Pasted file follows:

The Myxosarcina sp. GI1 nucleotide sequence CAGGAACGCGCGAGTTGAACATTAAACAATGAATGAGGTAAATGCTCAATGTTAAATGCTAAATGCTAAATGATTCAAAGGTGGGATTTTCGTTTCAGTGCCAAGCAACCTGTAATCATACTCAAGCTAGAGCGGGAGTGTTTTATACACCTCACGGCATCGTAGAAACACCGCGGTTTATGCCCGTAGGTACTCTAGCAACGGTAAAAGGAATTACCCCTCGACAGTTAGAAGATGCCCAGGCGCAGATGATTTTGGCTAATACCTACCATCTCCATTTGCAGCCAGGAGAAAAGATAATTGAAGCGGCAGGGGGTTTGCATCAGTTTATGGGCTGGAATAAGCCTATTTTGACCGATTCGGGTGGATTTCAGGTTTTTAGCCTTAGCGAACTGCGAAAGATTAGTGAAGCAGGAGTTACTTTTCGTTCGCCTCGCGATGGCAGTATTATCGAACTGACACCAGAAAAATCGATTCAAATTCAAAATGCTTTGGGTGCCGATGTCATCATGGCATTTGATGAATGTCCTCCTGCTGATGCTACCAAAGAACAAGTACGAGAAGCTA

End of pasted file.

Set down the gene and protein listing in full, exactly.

The Myxosarcina sp. GI1 nucleotide sequence CAGGAACGCGCGAGTTGAACATTAAACAATGAATGAGGTAAATGCTCAATGTTAAATGCTAAATGCTAAATGATTCAAAGGTGGGATTTTCGTTTCAGTGCCAAGCAACCTGTAATCATACTCAAGCTAGAGCGGGAGTGTTTTATACACCTCACGGCATCGTAGAAACACCGCGGTTTATGCCCGTAGGTACTCTAGCAACGGTAAAAGGAATTACCCCTCGACAGTTAGAAGATGCCCAGGCGCAGATGATTTTGGCTAATACCTACCATCTCCATTTGCAGCCAGGAGAAAAGATAATTGAAGCGGCAGGGGGTTTGCATCAGTTTATGGGCTGGAATAAGCCTATTTTGACCGATTCGGGTGGATTTCAGGTTTTTAGCCTTAGCGAACTGCGAAAGATTAGTGAAGCAGGAGTTACTTTTCGTTCGCCTCGCGATGGCAGTATTATCGAACTGACACCAGAAAAATCGATTCAAATTCAAAATGCTTTGGGTGCCGATGTCATCATGGCATTTGATGAATGTCCTCCTGCTGATGCTACCAAAGAACAAGTACGAGAAGCTA